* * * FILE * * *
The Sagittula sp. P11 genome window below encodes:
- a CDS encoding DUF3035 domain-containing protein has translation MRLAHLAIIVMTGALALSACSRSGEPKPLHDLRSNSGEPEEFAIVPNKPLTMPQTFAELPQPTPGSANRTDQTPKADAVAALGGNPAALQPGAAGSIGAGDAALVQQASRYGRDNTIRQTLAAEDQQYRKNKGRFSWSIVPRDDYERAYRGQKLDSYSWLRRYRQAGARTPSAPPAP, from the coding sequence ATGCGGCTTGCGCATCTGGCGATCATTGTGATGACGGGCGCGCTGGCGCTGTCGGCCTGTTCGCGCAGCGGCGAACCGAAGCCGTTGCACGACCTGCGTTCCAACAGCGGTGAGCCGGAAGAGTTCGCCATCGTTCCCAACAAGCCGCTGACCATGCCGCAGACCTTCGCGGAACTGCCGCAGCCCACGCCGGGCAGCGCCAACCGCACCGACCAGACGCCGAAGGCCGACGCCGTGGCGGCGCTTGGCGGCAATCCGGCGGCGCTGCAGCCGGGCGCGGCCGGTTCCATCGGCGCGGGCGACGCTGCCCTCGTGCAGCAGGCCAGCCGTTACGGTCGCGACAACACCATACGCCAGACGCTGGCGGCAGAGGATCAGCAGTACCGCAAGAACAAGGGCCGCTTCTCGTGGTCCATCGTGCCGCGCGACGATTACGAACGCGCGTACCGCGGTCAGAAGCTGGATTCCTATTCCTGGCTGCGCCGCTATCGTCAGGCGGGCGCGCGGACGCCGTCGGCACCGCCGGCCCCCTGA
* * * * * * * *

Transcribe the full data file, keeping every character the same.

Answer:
The Sagittula sp. P11 genome window below encodes:
- a CDS encoding DUF3035 domain-containing protein has translation MRLAHLAIIVMTGALALSACSRSGEPKPLHDLRSNSGEPEEFAIVPNKPLTMPQTFAELPQPTPGSANRTDQTPKADAVAALGGNPAALQPGAAGSIGAGDAALVQQASRYGRDNTIRQTLAAEDQQYRKNKGRFSWSIVPRDDYERAYRGQKLDSYSWLRRYRQAGARTPSAPPAP, from the coding sequence ATGCGGCTTGCGCATCTGGCGATCATTGTGATGACGGGCGCGCTGGCGCTGTCGGCCTGTTCGCGCAGCGGCGAACCGAAGCCGTTGCACGACCTGCGTTCCAACAGCGGTGAGCCGGAAGAGTTCGCCATCGTTCCCAACAAGCCGCTGACCATGCCGCAGACCTTCGCGGAACTGCCGCAGCCCACGCCGGGCAGCGCCAACCGCACCGACCAGACGCCGAAGGCCGACGCCGTGGCGGCGCTTGGCGGCAATCCGGCGGCGCTGCAGCCGGGCGCGGCCGGTTCCATCGGCGCGGGCGACGCTGCCCTCGTGCAGCAGGCCAGCCGTTACGGTCGCGACAACACCATACGCCAGACGCTGGCGGCAGAGGATCAGCAGTACCGCAAGAACAAGGGCCGCTTCTCGTGGTCCATCGTGCCGCGCGACGATTACGAACGCGCGTACCGCGGTCAGAAGCTGGATTCCTATTCCTGGCTGCGCCGCTATCGTCAGGCGGGCGCGCGGACGCCGTCGGCACCGCCGGCCCCCTGA